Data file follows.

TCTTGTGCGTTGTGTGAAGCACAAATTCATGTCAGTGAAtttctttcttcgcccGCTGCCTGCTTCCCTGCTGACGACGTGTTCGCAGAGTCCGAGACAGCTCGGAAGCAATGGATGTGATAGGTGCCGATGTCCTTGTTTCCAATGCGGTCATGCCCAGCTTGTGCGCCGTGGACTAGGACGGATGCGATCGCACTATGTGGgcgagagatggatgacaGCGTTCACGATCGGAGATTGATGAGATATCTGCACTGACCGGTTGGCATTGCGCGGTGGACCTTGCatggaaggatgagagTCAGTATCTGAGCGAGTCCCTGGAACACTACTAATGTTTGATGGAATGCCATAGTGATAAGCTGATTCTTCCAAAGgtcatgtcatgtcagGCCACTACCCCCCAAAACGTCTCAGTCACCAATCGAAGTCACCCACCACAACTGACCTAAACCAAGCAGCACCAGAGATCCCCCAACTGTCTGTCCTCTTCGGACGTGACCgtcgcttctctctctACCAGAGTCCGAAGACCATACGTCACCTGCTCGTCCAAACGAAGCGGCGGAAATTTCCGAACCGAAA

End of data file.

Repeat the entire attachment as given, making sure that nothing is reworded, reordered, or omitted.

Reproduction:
TCTTGTGCGTTGTGTGAAGCACAAATTCATGTCAGTGAAtttctttcttcgcccGCTGCCTGCTTCCCTGCTGACGACGTGTTCGCAGAGTCCGAGACAGCTCGGAAGCAATGGATGTGATAGGTGCCGATGTCCTTGTTTCCAATGCGGTCATGCCCAGCTTGTGCGCCGTGGACTAGGACGGATGCGATCGCACTATGTGGgcgagagatggatgacaGCGTTCACGATCGGAGATTGATGAGATATCTGCACTGACCGGTTGGCATTGCGCGGTGGACCTTGCatggaaggatgagagTCAGTATCTGAGCGAGTCCCTGGAACACTACTAATGTTTGATGGAATGCCATAGTGATAAGCTGATTCTTCCAAAGgtcatgtcatgtcagGCCACTACCCCCCAAAACGTCTCAGTCACCAATCGAAGTCACCCACCACAACTGACCTAAACCAAGCAGCACCAGAGATCCCCCAACTGTCTGTCCTCTTCGGACGTGACCgtcgcttctctctctACCAGAGTCCGAAGACCATACGTCACCTGCTCGTCCAAACGAAGCGGCGGAAATTTCCGAACCGAAA